A week discovering this Lamborghini’s undeniable charm.
We often make the mistake of measure vehicles by the numbers they achieve and not the feelings they produce. But even in a numbers-forward supercar world where supercars have become overly clinical, there remains a handful of cars that haven’t lost their emotion en route to ridiculous performance targets. Enter the 2020 Lamborghini Huracan Evo Spyder, equal parts performer and entertainer.
Category 5 Huracan:
- 2020 Lamborghini Huracan Evo Spyder First Drive: Open-Air Theater
- 2020 Lamborghini Huracán Evo First Drive: Aptly Named
The Evo is an important new chapter in the Huracan story. Following the LP610-4, LP580-2, and Performanté, it drops the LP (short for "longitudinale posteriore") moniker from its name and adds both new driver tech and styling updates as part of the Huracan’s mid-cycle refresh. These tweaks make the Evo a much more refined, more sophisticated car – and much better to drive than any of its predecessors. Tack on the word Spyder and a retractable soft top replaces the fixed roof.
Spyder or Stunner? Both.
Even as a stationary object, the Evo Spyder puts on a show. Parking it on a suburban street outside Los Angeles created a tractor beam-like effect on nearly every kid in the neighborhood. They gawked at its presence, excited by the sparkling blue Italian convertible among the myriad crossovers and economy cars. And for good reason – the Blue Sideris metallic paint job and cutting angular design command attention.
Though it doesn’t stray too far from the original Huracan’s looks, the Evo Spyder employs new tricks that give it five times more downforce than before. Credit the aggressive new front bumper, with its revised front splitter and larger air intakes, for the added function. The new mug is decidedly busier than the pre-facelift Huracan, but it's also more fierce, as Lamborghini design should be. And speaking of “facelift,” this example includes the $4,000 optional nose lift, which should be standard kit. Especially in suburban L.A.,the system saved the Lambo’s chin from all sorts of bad driveway encounters.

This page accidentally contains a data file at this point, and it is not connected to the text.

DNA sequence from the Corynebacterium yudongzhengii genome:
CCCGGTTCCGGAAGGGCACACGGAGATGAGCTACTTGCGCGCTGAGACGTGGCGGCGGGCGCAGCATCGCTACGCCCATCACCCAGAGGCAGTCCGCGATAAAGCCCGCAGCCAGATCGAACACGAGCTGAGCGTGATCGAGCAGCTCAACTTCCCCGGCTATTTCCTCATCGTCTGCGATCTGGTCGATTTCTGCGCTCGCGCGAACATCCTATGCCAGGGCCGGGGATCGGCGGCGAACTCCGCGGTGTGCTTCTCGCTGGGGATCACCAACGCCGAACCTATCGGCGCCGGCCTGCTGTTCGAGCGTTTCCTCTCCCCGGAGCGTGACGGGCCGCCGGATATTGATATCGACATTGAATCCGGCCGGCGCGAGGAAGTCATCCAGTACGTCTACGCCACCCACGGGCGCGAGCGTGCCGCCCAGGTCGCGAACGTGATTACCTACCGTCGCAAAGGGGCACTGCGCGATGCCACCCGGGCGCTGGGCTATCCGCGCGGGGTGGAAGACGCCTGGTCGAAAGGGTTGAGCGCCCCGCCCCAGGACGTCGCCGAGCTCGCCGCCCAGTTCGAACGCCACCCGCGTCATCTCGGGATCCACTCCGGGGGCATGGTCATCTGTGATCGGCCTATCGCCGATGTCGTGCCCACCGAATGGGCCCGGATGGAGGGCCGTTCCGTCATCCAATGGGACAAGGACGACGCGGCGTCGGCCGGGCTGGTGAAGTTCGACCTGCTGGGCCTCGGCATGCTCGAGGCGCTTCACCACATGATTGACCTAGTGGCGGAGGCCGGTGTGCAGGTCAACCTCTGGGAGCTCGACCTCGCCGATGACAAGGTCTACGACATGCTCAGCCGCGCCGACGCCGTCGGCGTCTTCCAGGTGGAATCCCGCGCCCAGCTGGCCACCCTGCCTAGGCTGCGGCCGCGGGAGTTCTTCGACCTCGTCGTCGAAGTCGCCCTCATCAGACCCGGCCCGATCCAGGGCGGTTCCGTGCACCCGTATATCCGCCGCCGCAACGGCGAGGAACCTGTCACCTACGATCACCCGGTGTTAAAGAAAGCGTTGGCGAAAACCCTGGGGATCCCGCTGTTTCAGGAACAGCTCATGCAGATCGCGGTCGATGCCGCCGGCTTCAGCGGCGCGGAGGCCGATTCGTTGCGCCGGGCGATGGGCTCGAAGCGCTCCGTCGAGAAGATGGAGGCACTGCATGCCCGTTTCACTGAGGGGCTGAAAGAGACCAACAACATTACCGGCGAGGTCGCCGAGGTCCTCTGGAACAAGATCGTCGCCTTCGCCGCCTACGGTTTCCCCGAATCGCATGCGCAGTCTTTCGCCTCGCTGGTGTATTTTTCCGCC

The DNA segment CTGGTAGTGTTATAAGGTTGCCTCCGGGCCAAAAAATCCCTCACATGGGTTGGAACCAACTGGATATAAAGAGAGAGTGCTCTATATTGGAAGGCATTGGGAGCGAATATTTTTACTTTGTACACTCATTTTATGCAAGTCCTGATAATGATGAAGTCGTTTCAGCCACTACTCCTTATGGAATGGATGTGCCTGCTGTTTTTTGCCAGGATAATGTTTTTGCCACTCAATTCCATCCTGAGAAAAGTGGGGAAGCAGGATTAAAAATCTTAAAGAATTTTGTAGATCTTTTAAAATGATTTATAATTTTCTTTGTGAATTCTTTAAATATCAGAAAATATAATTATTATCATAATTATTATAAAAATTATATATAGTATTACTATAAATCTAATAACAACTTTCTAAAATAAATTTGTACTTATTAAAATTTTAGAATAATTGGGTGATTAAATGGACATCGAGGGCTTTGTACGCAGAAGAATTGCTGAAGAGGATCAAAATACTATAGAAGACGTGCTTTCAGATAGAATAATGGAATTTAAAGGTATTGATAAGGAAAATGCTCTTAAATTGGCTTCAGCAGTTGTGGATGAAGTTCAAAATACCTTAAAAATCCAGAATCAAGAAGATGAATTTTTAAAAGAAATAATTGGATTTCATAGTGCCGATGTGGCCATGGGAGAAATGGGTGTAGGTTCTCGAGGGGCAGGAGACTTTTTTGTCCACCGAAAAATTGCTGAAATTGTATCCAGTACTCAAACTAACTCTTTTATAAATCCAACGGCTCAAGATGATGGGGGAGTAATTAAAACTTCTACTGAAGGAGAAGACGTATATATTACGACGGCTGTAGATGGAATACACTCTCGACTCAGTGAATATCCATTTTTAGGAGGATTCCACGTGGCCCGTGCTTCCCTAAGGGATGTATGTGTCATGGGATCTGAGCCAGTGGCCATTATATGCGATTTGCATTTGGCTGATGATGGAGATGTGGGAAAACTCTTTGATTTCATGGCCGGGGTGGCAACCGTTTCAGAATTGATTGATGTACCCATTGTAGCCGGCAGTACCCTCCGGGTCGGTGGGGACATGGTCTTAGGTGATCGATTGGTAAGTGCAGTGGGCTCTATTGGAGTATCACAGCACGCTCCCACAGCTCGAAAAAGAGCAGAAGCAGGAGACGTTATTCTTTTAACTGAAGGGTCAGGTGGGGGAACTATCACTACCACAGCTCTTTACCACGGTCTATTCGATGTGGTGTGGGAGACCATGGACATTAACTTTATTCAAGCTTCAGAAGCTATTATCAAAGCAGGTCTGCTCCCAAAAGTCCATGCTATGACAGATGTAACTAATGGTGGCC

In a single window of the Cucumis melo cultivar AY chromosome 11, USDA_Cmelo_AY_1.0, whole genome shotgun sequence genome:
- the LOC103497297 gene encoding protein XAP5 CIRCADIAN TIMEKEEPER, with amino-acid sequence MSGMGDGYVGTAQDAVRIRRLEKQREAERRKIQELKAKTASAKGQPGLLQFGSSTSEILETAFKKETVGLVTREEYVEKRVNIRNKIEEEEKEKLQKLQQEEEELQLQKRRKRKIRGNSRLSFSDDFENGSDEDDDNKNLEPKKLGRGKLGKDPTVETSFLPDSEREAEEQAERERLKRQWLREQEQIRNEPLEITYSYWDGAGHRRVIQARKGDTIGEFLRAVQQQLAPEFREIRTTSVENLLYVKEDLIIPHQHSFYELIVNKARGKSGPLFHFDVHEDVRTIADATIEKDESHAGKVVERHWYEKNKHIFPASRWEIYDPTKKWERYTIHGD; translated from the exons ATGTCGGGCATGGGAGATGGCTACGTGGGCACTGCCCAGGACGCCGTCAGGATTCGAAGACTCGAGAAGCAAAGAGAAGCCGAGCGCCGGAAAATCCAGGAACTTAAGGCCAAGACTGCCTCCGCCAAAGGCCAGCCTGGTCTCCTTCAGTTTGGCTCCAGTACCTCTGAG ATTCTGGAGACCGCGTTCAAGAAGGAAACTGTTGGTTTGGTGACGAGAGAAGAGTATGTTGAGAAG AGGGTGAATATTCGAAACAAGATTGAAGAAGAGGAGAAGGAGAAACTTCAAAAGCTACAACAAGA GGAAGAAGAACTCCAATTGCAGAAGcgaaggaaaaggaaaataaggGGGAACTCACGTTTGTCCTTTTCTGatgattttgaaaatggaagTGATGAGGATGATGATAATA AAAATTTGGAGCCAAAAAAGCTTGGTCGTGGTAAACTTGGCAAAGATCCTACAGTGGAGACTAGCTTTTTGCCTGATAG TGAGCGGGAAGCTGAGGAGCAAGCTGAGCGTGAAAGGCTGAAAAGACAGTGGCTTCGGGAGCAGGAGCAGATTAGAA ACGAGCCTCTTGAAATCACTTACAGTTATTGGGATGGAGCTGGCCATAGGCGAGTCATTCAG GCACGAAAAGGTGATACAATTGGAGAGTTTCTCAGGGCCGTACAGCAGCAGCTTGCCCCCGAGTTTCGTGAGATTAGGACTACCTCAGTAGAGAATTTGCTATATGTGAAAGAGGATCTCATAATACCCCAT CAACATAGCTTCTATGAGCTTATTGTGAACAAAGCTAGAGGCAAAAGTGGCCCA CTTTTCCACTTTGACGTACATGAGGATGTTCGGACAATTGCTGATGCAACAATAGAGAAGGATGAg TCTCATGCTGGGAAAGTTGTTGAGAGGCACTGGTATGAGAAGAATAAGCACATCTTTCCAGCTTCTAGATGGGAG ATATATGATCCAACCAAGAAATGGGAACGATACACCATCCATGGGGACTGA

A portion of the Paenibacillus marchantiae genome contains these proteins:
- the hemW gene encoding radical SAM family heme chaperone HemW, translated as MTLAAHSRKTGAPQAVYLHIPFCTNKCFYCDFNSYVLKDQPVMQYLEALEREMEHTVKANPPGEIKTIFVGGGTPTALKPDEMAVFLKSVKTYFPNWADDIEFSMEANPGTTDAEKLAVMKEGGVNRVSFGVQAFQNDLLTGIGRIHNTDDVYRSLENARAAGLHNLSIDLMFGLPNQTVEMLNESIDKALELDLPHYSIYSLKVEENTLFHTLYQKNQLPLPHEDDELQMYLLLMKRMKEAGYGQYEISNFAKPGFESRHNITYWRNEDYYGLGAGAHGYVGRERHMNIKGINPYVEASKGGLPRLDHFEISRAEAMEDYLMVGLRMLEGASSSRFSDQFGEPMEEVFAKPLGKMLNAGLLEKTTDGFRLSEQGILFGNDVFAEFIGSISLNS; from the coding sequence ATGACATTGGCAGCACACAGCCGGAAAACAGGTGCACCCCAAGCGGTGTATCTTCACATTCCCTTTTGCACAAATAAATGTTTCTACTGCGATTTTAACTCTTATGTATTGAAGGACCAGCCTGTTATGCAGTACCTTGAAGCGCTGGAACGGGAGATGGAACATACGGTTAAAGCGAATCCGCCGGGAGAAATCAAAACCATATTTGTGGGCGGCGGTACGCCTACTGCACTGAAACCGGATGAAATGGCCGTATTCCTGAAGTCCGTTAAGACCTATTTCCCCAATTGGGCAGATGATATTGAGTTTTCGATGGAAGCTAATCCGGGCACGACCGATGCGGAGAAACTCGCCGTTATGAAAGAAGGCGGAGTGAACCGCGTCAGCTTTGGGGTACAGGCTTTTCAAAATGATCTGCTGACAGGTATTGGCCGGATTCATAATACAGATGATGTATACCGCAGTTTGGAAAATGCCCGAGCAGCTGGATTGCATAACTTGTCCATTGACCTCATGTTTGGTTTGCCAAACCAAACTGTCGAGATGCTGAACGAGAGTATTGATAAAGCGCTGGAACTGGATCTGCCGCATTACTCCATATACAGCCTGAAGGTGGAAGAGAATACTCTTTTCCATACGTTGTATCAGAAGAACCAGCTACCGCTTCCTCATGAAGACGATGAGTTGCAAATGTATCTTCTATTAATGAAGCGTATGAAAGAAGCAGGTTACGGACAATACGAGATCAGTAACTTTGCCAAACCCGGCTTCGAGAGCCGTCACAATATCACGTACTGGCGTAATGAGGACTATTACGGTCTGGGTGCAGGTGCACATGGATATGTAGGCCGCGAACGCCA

Though it doesn’t stray too far from the original Huracan’s looks, the Evo Spyder employs new tricks that give it five times more downforce than before.
From the side, the Evo spyder looks best with its top stowed beneath the rear decklid. There’s nothing visually unappealing about the vehicle with the top up, but it breaks up the body lines –and, c’mon, you’re buying the Spyder for a reason. The best design update is the Evo’s modified rear end, which includes two center-mounted exhaust tips, inspired by the Performanté, and a subtle-but-tasteful spoiler.
Even without a drastic shake-up over the prior car, there are enough small additions to declare the Evo an improvement. In terms of coupe versus Spyder, however, there is one very obvious sacrifice in losing the roof. Instead of a glass showcase, the artful V10 lives beneath a panel, hidden from the world. It’s a sacrifice I’m willing to make for endless sunshine and added noise.
Beneath The Surface
Much like the exterior, the cabin is similar to the pre-refresh Huracan, with one major difference. Lamborghini stripped the center console of its many buttons and added an 8.4-inch touchscreen in its place to supplement the digital driver display. The new touchscreen displays the car’s driving data and other functions like climate controls. It’s not the world’s greatest infotainment screen, with an occasional propensity to ignore inputs and scroll past the desired location. But it’s mostly intuitive to work with, and even offers Apple CarPlay (Android Auto is not available). Otherwise, the Huracan retains the rest of its interior layout – including the console-mounted start/stop button, which catapults the engine from hidden treasure to center of attention.
Hearing a naturally aspirated V10 come to life in the year 2020 is a rare treat and one that shouldn’t be taken for granted. Amid rumors of hybridization in Lamborghini’s not-too-distant future, the Evo’s 5.2-liter V10 might be the last of its kind. If this is the case, then this is one hell of a finale. Derived from the Performanté, the Evo’s engine produces 640 horsepower and 442 pound-feet of torque. More importantly, it revs to a sky-high 8,000 RPM, emitting a cacophony of mechanical noises along the way. Lamborghini even includes a button on the dash to drop the small rear window, which floods the cabin with the engine’s soundtrack, even with the top still up.